Pupil consultation can lead to a transformation of teacher-pupil relationships, to significant improvements in teachers' practices, and to pupils having a new sense of themselves as members of a community of learners. In England, pupil involvement is at the heart of current government education policy and is a key dimension of both citizenship education and personalised learning. Drawing on research carried out as part of the Teaching and Learning Research Programme, Improving Learning through Consulting Pupils discusses the potential of consultation as a strategy for signalling a more partnership-oriented relationship in teaching and learning. It also examines the challenges of introducing and sustaining consultative practices.
Topics covered include: * the centrality of consultation about teaching and learning in relation to broader school level concerns; * teaching approaches that pupils believe help them to learn and those that obstruct their learning; * teachers' responses to pupil consultation - what they learn from it, the changes they can make to their practice and the difficulties they can face; * the things that can get in the way of pupils trusting in consultation as something that can make a positive difference. While consultation is flourishing in many primary schools, the focus here is on secondary schools where the difficulties of introducing and sustaining consultation are often more daunting but where the benefits of doing so can be substantial. This innovative book will be of interest to all those concerned with improving classroom learning.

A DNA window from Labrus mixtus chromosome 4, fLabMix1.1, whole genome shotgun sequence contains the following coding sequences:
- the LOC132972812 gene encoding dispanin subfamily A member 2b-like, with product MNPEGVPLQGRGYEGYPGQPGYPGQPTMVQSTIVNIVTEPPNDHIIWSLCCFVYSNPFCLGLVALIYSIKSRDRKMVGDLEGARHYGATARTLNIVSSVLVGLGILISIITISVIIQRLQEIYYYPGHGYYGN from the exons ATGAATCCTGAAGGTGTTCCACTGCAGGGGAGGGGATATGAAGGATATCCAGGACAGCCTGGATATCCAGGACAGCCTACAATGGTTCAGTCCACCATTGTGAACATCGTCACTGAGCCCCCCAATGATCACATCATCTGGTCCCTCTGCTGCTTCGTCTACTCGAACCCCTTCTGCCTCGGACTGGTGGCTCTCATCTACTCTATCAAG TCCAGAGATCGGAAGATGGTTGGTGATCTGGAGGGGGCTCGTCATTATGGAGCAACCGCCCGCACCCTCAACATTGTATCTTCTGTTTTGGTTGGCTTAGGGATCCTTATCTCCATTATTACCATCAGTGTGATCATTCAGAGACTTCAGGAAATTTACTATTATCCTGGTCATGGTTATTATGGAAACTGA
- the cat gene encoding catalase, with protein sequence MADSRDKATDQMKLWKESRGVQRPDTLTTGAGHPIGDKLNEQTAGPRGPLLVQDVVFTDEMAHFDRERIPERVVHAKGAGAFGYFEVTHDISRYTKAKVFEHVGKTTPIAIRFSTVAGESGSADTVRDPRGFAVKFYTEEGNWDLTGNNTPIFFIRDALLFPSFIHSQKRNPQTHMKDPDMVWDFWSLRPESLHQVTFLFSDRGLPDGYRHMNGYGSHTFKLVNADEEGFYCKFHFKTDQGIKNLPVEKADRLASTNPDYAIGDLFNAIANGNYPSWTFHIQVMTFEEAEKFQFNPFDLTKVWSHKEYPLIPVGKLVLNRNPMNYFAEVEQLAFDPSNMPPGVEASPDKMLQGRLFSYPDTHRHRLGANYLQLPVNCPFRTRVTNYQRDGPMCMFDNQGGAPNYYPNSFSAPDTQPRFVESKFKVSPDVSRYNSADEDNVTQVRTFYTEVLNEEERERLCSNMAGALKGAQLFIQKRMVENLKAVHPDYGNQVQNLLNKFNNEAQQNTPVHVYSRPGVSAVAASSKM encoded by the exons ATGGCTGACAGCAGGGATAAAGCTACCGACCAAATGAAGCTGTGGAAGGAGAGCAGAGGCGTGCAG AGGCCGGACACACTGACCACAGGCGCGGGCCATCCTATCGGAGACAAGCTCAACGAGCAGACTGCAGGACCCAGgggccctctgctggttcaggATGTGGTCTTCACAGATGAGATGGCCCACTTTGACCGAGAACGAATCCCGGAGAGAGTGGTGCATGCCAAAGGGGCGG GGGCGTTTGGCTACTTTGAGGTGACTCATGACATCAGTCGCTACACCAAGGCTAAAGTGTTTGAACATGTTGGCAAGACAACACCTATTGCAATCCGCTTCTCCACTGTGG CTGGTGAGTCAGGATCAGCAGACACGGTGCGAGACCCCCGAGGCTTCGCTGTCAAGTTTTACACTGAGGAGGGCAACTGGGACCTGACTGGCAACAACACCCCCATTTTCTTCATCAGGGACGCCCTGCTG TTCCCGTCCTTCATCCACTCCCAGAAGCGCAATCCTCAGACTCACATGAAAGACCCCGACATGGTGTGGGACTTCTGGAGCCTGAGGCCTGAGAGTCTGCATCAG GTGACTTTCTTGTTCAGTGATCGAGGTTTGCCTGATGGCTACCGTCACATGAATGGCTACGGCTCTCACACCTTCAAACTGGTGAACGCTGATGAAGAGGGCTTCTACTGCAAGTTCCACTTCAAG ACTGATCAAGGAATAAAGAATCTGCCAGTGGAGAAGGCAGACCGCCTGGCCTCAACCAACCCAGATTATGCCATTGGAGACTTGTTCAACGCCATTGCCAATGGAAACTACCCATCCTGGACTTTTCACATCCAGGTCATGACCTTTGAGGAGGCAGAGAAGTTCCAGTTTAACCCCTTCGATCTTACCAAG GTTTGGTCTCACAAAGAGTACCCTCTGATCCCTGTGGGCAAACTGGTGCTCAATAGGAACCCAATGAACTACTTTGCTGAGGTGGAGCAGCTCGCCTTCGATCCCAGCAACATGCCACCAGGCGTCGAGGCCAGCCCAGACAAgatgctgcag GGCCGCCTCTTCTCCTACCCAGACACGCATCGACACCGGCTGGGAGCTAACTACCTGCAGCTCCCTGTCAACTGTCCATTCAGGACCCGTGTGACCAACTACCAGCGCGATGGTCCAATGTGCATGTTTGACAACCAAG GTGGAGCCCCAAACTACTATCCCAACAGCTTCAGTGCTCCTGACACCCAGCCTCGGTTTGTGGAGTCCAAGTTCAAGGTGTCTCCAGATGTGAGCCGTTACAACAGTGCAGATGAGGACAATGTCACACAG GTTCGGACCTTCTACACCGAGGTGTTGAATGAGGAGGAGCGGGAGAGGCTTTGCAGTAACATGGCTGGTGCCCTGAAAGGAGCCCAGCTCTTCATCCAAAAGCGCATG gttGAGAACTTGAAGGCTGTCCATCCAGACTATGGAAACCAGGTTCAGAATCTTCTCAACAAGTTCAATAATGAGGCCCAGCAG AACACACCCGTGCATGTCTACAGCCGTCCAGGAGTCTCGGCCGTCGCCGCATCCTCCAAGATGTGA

Buy Improving Learning Through Consulting Pupils book by Jean Rudduck from Australia's Online Bookstore, Boomerang Books.
(216mm x 140mm x 13mm)
Publisher: Taylor & Francis Ltd
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Author Biography - Jean Rudduck
Jean Rudduck and Donald McIntyre were both Professors of Education at the Faculty of Education, University of Cambridge, UK. Both of them retired in 2004, but continued to work. Sadly, Jean Rudduck died on 28 March 2007, shortly after completing this book, and Donald McIntyre died on 16 October 2007, just before it was published.